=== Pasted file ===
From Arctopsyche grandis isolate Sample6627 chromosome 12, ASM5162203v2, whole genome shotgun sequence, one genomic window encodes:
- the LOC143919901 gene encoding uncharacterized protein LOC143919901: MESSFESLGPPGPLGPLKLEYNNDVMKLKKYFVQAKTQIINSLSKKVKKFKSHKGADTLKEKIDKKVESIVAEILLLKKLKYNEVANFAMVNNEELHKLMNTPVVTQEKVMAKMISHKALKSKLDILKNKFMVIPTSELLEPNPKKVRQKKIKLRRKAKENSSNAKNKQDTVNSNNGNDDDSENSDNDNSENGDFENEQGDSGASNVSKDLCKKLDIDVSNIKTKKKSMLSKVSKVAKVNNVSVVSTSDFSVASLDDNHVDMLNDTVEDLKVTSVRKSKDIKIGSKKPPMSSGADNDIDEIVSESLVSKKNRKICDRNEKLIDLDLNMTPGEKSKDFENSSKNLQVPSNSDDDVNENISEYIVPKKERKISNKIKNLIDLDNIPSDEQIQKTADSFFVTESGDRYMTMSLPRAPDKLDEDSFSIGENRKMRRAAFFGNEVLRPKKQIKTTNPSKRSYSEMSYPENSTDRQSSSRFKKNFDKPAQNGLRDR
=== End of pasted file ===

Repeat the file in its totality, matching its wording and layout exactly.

From Arctopsyche grandis isolate Sample6627 chromosome 12, ASM5162203v2, whole genome shotgun sequence, one genomic window encodes:
- the LOC143919901 gene encoding uncharacterized protein LOC143919901: MESSFESLGPPGPLGPLKLEYNNDVMKLKKYFVQAKTQIINSLSKKVKKFKSHKGADTLKEKIDKKVESIVAEILLLKKLKYNEVANFAMVNNEELHKLMNTPVVTQEKVMAKMISHKALKSKLDILKNKFMVIPTSELLEPNPKKVRQKKIKLRRKAKENSSNAKNKQDTVNSNNGNDDDSENSDNDNSENGDFENEQGDSGASNVSKDLCKKLDIDVSNIKTKKKSMLSKVSKVAKVNNVSVVSTSDFSVASLDDNHVDMLNDTVEDLKVTSVRKSKDIKIGSKKPPMSSGADNDIDEIVSESLVSKKNRKICDRNEKLIDLDLNMTPGEKSKDFENSSKNLQVPSNSDDDVNENISEYIVPKKERKISNKIKNLIDLDNIPSDEQIQKTADSFFVTESGDRYMTMSLPRAPDKLDEDSFSIGENRKMRRAAFFGNEVLRPKKQIKTTNPSKRSYSEMSYPENSTDRQSSSRFKKNFDKPAQNGLRDR